Chief Ayanda Clarke (aka Chief Ayanda) is an African American master percussionist, GRAMMY® Award-winning musician, arts educator, and lecturer. A gifted performer since childhood, Clarke has traveled across several continents performing with some of the world’s most revered percussionists. He continues to perform and lecture frequently on African culture and music. Most recently, this Brooklyn-born native New Yorker was a featured artist and percussionist on The Offense of the Drum by Arturo O’Farrill and the Afro-Latin Jazz Orchestra. The recording won a GRAMMY® Award in 2014 for Best Latin Jazz Album.
Clarke’s select list of concert, television, and consulting credits include Carnegie Hall, Lincoln Center, Michael Jackson: 30th Anniversary Celebration at Madison Square Garden,The Late Show with David Letterman, Good Morning America, America’s Got Talent, the U.S. Open, and Sesame Street. He has also recorded and licensed music that has been featured on FOX’s So You Think You Can Dance.
A well-rounded percussionist, Clarke has performed with (or has been featured on albums with) world-class musicians and pioneers in African American, African, and world music. A few of them include George Clinton, Erykah Badu, M’bemba Bangoura, Amma McKen, and Somi.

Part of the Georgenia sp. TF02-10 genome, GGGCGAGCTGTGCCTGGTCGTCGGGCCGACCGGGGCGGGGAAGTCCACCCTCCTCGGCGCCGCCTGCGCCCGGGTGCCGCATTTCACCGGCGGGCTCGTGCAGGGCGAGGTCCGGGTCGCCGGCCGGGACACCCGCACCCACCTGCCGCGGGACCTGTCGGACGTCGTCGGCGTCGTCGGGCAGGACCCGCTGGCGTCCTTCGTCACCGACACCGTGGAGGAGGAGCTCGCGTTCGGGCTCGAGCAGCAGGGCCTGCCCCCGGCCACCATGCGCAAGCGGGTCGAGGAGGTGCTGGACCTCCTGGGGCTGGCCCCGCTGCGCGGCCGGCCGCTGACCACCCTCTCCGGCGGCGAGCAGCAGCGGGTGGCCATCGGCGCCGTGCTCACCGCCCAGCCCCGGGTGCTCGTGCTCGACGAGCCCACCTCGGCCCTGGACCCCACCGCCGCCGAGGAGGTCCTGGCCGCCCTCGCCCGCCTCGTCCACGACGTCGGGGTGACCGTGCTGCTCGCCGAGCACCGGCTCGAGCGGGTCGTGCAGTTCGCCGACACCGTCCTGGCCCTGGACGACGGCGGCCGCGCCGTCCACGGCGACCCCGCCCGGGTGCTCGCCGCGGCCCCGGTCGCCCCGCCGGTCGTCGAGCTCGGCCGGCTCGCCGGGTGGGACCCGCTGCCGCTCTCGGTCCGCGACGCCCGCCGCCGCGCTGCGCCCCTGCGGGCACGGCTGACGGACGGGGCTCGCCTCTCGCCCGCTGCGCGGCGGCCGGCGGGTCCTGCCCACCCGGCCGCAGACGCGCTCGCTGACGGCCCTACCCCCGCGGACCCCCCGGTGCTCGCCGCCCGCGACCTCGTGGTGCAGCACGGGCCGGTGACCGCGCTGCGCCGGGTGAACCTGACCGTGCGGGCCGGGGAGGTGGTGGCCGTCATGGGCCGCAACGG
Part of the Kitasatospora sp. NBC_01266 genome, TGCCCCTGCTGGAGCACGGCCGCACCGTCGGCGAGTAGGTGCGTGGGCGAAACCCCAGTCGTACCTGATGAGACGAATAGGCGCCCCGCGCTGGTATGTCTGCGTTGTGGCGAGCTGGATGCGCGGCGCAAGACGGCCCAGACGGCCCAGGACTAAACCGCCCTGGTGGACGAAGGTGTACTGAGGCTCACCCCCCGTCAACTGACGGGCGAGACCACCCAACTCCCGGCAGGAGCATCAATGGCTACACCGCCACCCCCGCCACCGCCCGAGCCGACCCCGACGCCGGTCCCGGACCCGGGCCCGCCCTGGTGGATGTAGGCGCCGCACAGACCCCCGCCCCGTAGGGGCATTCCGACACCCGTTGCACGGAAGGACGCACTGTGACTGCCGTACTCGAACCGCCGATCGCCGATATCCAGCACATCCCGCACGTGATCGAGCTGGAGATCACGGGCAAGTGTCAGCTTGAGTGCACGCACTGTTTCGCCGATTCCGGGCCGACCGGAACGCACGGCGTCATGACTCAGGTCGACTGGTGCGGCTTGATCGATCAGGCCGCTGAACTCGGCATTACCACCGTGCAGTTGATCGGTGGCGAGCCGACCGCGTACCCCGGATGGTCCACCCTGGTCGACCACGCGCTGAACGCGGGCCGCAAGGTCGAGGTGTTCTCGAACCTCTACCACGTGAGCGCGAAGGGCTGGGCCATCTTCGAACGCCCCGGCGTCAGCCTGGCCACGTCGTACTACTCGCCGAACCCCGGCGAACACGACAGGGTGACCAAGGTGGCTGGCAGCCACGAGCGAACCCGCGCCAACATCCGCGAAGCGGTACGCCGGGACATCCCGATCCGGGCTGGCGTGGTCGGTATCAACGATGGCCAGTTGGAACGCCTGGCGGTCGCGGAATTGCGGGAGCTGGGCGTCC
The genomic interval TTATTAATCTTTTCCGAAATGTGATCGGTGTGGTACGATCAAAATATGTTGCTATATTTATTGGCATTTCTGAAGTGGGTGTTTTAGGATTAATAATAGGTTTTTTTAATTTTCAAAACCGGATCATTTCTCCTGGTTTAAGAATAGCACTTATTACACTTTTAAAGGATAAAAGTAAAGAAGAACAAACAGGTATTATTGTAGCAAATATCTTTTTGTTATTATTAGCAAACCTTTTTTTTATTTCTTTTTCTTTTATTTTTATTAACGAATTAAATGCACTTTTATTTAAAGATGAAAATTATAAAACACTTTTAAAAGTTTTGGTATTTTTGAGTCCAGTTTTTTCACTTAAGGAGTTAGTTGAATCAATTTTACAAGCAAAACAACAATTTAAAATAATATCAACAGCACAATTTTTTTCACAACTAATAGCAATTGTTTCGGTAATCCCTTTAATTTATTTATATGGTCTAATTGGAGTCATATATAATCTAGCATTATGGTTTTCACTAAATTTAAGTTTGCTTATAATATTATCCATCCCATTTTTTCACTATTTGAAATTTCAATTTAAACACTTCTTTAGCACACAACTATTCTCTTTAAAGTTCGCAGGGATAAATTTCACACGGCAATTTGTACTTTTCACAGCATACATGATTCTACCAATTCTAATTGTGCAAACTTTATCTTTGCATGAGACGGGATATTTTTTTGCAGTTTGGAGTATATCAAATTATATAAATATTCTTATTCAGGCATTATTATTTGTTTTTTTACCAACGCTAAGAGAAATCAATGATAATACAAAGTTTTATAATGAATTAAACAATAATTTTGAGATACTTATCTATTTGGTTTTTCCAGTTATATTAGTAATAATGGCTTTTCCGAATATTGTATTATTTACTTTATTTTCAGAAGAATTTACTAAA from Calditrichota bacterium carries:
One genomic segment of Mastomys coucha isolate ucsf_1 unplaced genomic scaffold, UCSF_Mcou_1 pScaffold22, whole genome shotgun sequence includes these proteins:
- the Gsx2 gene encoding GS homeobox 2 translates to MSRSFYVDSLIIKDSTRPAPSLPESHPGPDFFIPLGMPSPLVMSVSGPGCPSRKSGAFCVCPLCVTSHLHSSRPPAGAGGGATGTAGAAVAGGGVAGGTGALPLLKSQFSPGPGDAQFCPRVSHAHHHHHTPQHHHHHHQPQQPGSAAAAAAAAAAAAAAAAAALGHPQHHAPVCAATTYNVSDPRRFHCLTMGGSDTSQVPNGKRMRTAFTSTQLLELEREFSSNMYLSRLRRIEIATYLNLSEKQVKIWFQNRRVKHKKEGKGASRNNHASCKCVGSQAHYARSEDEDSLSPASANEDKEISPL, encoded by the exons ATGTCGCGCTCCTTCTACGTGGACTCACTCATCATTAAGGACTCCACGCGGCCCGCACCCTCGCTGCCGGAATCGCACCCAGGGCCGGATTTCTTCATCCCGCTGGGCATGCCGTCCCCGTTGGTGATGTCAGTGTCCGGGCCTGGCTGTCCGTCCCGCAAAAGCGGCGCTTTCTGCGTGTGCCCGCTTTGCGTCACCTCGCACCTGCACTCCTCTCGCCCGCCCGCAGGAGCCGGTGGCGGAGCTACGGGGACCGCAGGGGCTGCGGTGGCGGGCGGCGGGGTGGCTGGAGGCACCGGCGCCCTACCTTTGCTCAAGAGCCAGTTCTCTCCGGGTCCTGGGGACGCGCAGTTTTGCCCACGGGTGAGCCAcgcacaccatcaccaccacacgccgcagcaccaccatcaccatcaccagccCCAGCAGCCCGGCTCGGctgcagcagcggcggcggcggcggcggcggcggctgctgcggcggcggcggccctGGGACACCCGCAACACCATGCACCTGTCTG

Clarke began performing professionally at five when he played at the renowned Brooklyn Academy of Music (BAM) with the International African-American Ballet. Since then, he has toured throughout the United States, Africa, Asia, the Caribbean, Canada, and Europe. He learned first from his father, the legendary jazz musician Neil Clarke. He then learned from his other mentors and trainers: M’bemba Bangoura, Abraham K. Adzenyah, the late Orlando “Puntilla” Rios, Souleymane Diop, and other luminaries.
Clarke’s talents have led him to play for, or perform and record with the late Chief Bey, Orlando Rios, Randy Weston, Batoto Yetu, The Amistad Project, Alvin Ailey American Dance Theater, Forces of Nature, Asase Yaa African American Dance Theater, pop artist Jewel, and many others.
With extensive research of the percussive arts—including a wide variety of drums and bells, the balafon, and the shekere—Clarke’s expertise spans several musical traditions of Guinea, Mali, Senegal, Ghana, Nigeria, Angola, Cuba, Brazil, the Caribbean, and of African Americans.
After more than thirty years of study, immersion, deep learning, and training, Clarke has emerged as one of the most highly regarded percussionists of his generation, unique in his ability to cross every musical genre.